Lynn’s life is still a work in progress. She’s still out there on the road, still writing songs and still recording them as only she can. “I ain’t a star – a star is something up in the night sky,” says Loretta Lynn. “People say to me, ‘You’re a legend.’ I’m not a legend. I’m just a woman.
Executive producer Elliott Halpern is the creative director of Yap Films. He has produced, written and/or directed many outstanding award-winning films for U.S. and international television networks. Recent films include Camp X: Secret Agent School for Smithsonian Channel and History Channel (New York Festivals Silver World Medal 2015), and Curse of the Axe for History Channel, UKTV and Discovery International (Silver Hugo, Chicago Film Festival 2014). Among his numerous awards are two U.S. Emmy Awards for Outstanding Investigative Journalism − Long-Form, the Silver Nymph Award at Monte Carlo, the Columbia-duPont Award of the Columbia University School of Journalism and Canada’s most prestigious award for documentaries, the Donald Brittain Award.
Elizabeth Trojian is the director of development and executive producer at Yap Films and an award-winning producer, writer and director. She has worked on and created many television documentaries and series for North American and international broadcasters.
She was the executive producer on the Canadian Screen Award nominated Camp X: Secret Agent School, a feature-length documentary about the secret world of espionage during World War II, which won the New York Festivals’ Silver World Medal in 2015. Curse of the Axe, a feature-length documentary about a metal axe discovered in a Huron village mysteriously pre-dating European contact in North America by 100 years, garnered Trojian a Silver Hugo at the Chicago Film Festival in 2014, a Heritage Toronto Award and a nomination for a Canadian Screen Award. Trojian is also the executive producer and writer of Battle Factoryfor History Channel, UKTV and Discovery International. The series reveals how military and frontline worker gear is made. She is the creator and an executive producer of Science Channel’s Mega Shredders, which won the New York Festivals’ Gold World Medal in 2014.
Before joining Yap Films, Trojian was the co-creator and co-producer of the documentary series The Plastic Fantastic Brain for Discovery US, ZDF and Science Channel. The Plastic Fantastic Brain was nominated for three 2010 Gemini Awards. She was the creator, co-producer and writer on Discovery Channel’s feature documentary The Real Superhumans and the Quest for the Future Fantastic. This film won the 2008 Banff Television Festival Rockie Award for Best Canadian Program. In 2010, she was a writer and story editor on History Channel’s series William Shatner’s Weird or What? and was nominated for a 2011 Gemini Award for Best Writing.
Trojian is currently in production on the feature-length documentaries Mosquito for Discovery Channel,Building Star Trek for Smithsonian Channel and Sniperwatch for History Channel. She is the executive producer for Science Channel’s upcoming series Made by Destruction.
Trojian attended the University of Ottawa for her undergraduate degree and Colgate University for her graduate degree in philosophy.
American Masters Series Executive Producer
For more than two decades, award-winning filmmaker Michael Kantor has created outstanding arts programs for television. He joined American Masters as the series’ executive producer April 2014.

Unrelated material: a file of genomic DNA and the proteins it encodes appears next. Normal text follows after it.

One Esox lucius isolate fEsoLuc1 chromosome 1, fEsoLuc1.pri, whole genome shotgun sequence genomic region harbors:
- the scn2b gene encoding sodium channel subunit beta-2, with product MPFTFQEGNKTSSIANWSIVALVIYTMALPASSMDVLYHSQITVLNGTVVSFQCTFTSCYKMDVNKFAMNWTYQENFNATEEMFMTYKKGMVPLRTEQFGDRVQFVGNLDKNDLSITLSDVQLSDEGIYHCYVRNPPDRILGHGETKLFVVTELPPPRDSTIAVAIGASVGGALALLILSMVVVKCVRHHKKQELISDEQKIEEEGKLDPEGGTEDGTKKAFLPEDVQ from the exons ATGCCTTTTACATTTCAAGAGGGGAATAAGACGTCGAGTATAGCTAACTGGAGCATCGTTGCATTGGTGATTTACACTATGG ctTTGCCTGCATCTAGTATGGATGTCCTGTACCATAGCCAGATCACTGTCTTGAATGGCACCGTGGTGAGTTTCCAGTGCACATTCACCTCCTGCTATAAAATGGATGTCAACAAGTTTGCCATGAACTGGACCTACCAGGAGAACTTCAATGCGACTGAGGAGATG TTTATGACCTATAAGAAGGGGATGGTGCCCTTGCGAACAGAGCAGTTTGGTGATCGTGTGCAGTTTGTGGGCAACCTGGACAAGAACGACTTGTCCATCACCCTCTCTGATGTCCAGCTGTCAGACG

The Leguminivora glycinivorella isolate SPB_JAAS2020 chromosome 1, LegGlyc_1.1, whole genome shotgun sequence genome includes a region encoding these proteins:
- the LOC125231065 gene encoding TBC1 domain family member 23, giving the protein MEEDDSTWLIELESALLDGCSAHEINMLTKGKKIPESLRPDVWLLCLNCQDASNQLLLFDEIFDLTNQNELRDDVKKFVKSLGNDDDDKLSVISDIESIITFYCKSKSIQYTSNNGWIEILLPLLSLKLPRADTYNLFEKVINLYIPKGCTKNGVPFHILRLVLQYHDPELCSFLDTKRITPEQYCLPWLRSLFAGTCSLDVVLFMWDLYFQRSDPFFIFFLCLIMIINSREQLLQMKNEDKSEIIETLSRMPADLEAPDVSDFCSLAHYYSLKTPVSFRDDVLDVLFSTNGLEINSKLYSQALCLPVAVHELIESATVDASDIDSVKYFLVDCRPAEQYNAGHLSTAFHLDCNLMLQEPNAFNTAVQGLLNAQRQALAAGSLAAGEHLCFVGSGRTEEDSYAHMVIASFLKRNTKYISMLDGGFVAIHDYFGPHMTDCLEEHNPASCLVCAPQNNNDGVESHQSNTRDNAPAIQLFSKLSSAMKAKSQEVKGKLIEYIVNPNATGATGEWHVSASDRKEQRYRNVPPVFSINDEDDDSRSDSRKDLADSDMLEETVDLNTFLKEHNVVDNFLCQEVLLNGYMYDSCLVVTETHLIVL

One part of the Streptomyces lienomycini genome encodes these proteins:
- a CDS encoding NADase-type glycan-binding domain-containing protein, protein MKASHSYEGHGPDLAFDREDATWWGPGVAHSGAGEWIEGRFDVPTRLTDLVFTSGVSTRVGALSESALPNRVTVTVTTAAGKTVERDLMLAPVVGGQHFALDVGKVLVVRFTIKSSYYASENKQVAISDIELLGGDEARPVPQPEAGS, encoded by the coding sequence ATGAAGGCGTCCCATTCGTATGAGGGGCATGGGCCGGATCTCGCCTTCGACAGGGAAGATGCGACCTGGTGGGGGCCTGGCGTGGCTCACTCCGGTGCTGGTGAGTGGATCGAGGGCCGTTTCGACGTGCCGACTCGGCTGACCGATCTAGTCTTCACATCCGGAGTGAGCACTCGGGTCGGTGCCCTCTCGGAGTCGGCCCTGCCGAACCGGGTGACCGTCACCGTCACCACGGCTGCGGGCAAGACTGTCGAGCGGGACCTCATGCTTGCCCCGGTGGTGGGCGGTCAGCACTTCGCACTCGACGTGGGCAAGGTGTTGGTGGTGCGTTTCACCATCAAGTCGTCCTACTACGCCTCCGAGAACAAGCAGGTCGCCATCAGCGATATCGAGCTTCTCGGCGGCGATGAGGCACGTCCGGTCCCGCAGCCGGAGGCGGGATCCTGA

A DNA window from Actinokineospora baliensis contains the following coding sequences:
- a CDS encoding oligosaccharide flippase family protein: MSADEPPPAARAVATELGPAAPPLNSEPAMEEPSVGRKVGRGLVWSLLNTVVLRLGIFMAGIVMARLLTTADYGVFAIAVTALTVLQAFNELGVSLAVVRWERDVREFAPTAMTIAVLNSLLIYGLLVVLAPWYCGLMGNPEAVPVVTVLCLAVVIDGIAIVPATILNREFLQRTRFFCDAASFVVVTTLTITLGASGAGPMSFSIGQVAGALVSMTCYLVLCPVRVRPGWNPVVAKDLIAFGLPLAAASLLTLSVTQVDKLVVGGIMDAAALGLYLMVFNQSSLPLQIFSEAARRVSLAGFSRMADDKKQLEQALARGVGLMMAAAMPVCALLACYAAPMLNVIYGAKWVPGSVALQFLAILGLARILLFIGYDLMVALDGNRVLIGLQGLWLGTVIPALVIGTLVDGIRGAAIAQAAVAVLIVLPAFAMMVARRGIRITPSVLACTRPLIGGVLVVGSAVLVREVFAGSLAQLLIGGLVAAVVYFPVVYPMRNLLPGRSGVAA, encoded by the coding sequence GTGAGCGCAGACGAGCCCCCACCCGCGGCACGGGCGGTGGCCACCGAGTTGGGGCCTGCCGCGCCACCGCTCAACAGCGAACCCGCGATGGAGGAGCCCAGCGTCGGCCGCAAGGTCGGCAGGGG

His most recent PBS documentary series, Superheroes: A Never-Ending Battle, hosted by Liev Schreiber, premiered in fall 2013 and was nominated for an Emmy Award. Random House published the companion book. In January 2013, Kantor’s Peabody Award-winning film, Broadway Musicals: A Jewish Legacy, aired as part of the Great Performances series on PBS. Narrated by Joel Grey, it included performances by Matthew Broderick, Kelli O’Hara, David Hyde Pierce, Marc Shaiman and many other Broadway talents. In 2012, Kantor produced The Thomashefskys: Music and Memories of a Life in the Yiddish Theater with Michael Tilson Thomas, which aired on PBS and was nominated for a Primetime Emmy. Kantor served as executive producer of the special Give Me the Banjo, hosted by Steve Martin, and created Make ’Em Laugh: The Funny Business of America, the critically acclaimed six-part documentary series, hosted by Billy Crystal, that debuted in January 2009. His script for episode four, When I’m Bad, I’m Better: The Groundbreakers, co-authored with Laurence Maslon, was nominated for a Primetime Emmy Award. His landmark six-part series Broadway: The American Musical was hosted by Julie Andrews and honored with the Primetime Emmy Award for Outstanding Nonfiction Series in 2005. That same year, he created three hours of DVD extras for 20th Century Fox’s 40thanniversary release of The Sound of Music.
Kantor wrote, directed and produced the award-winning profile American Masters: Quincy Jones: In the Pocket. With Stephen Ives, he co-directed Cornerstone: An Interstate Adventure for HBO, and produced The West (executive producer Ken Burns). His 20 years of work in documentaries include projects as varied asEGG: the arts show, Coney Island, The Donner Party, Margaret Sanger and Ric Burns’ New York series. As a writer, Kantor created Lullaby of Broadway: Opening Night on 42nd Street, co-authored the companion books to Broadway (Bulfinch) and Make ’Em Laugh (Grand Central Publishing) and has published numerous essays and articles. He is president of Almo Inc., a company that distributes The American Film Theatre series, which includes Edward Albee’s A Delicate Balance (starring Katharine Hepburn), Eugene O’Neill’s The Iceman Cometh (Lee Marvin) and Chekhov’s Three Sisters (Laurence Olivier) among its titles. Kantor has served as a Tony nominator and taught documentary filmmaking at the School for Visual Arts in New York City.